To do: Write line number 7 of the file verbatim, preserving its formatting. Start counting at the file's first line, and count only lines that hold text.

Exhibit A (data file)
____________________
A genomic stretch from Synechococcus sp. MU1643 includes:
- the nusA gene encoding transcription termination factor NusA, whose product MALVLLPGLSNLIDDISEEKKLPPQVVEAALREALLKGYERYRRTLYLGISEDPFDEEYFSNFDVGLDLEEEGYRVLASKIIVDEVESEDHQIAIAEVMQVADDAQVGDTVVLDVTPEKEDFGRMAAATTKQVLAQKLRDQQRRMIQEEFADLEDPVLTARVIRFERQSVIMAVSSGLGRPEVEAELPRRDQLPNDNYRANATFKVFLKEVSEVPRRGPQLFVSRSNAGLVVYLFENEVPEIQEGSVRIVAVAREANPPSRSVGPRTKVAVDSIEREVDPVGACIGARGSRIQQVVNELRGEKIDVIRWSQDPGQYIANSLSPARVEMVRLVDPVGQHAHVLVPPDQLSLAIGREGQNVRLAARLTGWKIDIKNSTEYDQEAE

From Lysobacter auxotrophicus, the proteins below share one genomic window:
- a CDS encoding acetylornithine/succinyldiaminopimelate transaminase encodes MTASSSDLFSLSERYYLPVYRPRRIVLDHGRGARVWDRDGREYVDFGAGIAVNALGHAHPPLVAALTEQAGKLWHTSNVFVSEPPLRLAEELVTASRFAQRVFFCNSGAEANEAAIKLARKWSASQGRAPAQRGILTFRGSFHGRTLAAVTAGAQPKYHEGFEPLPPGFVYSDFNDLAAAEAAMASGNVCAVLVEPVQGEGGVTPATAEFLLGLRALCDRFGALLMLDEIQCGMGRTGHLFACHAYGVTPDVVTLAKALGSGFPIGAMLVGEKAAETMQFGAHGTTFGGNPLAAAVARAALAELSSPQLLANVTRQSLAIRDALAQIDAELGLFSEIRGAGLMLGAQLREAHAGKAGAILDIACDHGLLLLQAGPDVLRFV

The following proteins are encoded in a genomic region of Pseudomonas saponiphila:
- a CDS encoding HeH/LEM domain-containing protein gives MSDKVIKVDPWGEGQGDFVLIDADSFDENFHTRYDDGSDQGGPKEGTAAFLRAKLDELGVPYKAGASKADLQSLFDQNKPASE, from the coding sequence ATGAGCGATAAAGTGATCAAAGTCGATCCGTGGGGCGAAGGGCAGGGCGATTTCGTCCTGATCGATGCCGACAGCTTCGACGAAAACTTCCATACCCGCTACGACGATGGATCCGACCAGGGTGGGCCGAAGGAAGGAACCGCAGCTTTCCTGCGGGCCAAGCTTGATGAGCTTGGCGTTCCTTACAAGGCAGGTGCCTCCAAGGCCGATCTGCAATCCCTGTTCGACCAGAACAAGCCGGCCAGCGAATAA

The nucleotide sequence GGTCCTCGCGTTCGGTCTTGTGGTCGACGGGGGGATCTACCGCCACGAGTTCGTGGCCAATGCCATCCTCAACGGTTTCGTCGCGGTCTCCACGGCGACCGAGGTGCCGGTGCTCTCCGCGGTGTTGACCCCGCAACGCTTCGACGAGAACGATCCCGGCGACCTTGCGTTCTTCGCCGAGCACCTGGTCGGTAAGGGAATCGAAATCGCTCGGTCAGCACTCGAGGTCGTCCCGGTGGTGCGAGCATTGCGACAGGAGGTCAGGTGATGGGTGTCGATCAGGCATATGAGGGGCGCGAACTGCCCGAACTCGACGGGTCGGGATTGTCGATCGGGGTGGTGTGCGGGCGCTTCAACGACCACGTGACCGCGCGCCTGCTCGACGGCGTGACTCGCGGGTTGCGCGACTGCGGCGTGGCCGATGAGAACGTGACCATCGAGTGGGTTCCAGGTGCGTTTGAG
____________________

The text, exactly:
The nucleotide sequence GGTCCTCGCGTTCGGTCTTGTGGTCGACGGGGGGATCTACCGCCACGAGTTCGTGGCCAATGCCATCCTCAACGGTTTCGTCGCGGTCTCCACGGCGACCGAGGTGCCGGTGCTCTCCGCGGTGTTGACCCCGCAACGCTTCGACGAGAACGATCCCGGCGACCTTGCGTTCTTCGCCGAGCACCTGGTCGGTAAGGGAATCGAAATCGCTCGGTCAGCACTCGAGGTCGTCCCGGTGGTGCGAGCATTGCGACAGGAGGTCAGGTGATGGGTGTCGATCAGGCATATGAGGGGCGCGAACTGCCCGAACTCGACGGGTCGGGATTGTCGATCGGGGTGGTGTGCGGGCGCTTCAACGACCACGTGACCGCGCGCCTGCTCGACGGCGTGACTCGCGGGTTGCGCGACTGCGGCGTGGCCGATGAGAACGTGACCATCGAGTGGGTTCCAGGTGCGTTTGAG